Early Detection of VAP After ICU Admission is Encouraged

The incidence of ventilator-associated pneumonia (VAP) within the first 48 hours of intensive care unit (ICU) stay has been poorly investigated. Philippe Vanhems, of the infection control unit at Edouard Herriot Hospital in Lyon, France, and colleagues, sought to estimate early-onset VAP occurrence in ICUs within 48 hours after admission.

The researchers analyzed data from prospective surveillance between Jan. 1, 2001 and Dec. 31, 2009 in 11 ICUs of Lyon hospitals. The inclusion criteria were: first ICU admission, not hospitalized before admission, invasive mechanical ventilation during first ICU day, free of antibiotics at admission, and ICU stay >=48 hours. VAP was defined according to a national protocol. Its incidence was the number of events per 1,000 invasive mechanical ventilation-days. The Poisson regression model was fitted from day 2 (D2) to D8 to incident VAP to estimate the expected VAP incidence from D0 to D1 of ICU stay.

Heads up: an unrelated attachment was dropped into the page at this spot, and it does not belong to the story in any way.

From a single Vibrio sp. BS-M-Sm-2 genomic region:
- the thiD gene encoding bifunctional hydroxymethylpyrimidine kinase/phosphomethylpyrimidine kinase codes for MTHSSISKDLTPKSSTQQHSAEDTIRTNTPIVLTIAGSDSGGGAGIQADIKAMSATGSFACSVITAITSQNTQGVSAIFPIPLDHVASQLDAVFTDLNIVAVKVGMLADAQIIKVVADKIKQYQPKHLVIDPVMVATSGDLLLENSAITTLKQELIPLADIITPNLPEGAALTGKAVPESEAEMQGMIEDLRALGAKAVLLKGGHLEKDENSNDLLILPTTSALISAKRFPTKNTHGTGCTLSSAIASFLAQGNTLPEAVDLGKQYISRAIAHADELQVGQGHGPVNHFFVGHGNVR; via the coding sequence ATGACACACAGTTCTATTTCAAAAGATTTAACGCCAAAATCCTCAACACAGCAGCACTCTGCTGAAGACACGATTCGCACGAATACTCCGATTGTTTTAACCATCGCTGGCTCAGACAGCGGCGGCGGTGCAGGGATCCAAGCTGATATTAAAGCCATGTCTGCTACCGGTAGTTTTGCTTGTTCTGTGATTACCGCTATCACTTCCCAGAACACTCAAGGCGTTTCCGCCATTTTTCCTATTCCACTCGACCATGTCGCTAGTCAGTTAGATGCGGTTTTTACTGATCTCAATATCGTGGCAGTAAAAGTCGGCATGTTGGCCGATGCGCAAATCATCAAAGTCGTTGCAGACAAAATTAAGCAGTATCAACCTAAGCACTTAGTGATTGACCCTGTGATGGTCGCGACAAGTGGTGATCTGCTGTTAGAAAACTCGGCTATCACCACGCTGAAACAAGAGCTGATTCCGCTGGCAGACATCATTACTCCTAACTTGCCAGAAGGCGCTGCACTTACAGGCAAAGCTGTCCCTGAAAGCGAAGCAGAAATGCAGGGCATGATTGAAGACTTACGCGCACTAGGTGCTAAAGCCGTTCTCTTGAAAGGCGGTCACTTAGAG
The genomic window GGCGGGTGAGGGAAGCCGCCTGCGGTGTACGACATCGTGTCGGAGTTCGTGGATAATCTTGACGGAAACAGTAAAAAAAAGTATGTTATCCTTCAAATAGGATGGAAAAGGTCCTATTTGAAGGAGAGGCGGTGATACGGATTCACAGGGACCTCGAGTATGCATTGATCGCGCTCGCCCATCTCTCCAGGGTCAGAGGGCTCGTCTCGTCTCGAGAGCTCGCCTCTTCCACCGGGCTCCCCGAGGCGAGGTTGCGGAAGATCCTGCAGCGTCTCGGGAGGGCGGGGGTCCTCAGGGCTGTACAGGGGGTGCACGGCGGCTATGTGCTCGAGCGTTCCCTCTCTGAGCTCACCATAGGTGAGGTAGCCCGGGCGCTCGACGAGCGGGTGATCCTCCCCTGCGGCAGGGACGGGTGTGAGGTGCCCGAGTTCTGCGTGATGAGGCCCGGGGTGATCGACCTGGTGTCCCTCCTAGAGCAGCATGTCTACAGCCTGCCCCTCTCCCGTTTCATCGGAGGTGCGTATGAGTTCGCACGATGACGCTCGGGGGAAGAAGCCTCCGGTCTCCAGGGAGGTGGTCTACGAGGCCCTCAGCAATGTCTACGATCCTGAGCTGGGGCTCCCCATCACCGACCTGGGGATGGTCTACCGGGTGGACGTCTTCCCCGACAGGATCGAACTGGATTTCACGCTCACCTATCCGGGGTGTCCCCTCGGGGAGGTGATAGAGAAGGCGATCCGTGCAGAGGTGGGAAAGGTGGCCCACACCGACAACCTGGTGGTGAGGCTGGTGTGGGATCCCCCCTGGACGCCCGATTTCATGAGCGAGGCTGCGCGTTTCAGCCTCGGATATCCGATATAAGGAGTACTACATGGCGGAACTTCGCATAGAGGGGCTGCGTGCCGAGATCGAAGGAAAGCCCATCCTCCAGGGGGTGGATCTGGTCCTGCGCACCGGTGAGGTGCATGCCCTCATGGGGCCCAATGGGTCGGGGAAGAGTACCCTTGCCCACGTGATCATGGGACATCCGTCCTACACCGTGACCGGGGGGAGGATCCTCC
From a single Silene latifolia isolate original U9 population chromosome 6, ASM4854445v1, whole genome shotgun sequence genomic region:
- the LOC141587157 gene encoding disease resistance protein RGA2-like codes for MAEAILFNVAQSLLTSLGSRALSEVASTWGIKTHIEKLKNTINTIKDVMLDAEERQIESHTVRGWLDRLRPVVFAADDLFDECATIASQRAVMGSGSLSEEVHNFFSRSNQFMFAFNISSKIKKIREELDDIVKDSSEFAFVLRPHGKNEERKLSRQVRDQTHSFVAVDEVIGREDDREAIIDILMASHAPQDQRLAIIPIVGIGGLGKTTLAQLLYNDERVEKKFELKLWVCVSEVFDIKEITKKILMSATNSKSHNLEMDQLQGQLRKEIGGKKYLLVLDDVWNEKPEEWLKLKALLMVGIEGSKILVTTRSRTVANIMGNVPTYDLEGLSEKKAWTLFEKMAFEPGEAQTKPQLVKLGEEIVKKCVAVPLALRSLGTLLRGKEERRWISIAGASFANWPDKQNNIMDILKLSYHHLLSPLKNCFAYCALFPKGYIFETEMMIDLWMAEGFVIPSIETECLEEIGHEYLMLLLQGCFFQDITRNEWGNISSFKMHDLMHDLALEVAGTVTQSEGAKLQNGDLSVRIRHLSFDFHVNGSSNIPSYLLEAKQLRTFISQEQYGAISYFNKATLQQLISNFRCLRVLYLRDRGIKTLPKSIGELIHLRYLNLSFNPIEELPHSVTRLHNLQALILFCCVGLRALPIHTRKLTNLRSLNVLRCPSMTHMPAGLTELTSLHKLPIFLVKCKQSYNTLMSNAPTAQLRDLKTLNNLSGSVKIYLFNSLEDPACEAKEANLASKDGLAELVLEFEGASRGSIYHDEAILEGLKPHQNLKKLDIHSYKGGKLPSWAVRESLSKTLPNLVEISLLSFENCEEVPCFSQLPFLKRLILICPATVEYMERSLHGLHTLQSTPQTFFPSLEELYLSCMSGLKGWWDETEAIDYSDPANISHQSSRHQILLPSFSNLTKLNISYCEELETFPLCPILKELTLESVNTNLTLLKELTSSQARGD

In total, 367 (10.8%) of 3,387 patients in 45,760 patient-days developed VAP within the first 9 days. The predicted cumulative VAP incidence at D0 and D1 was 5.3 (2.6-9.8) and 8.3 (6.1-11.1), respectively. The predicted cumulative VAP incidence was 23.0 (20.8-25.3) at D8. The proportion of missed VAP within 48 hours from admission was 11 percent (9%-17%).

Vanhems, et al. conclude that there is an underestimation of early-onset VAP incidence in ICUs, if only VAP occurring [greater than or equal to] 48 hours is considered to be hospital-acquired. Clinicians should be encouraged to develop a strategy for early detection after ICU admission. Their research was published in BMC Infectious Diseases.

Reference: Vanhems P, et al. Early-onset ventilator-associated pneumonia incidence in intensive care units: a surveillance-based study. BMC Infectious Diseases 2011, 11:236doi:10.1186/1471-2334-11-236.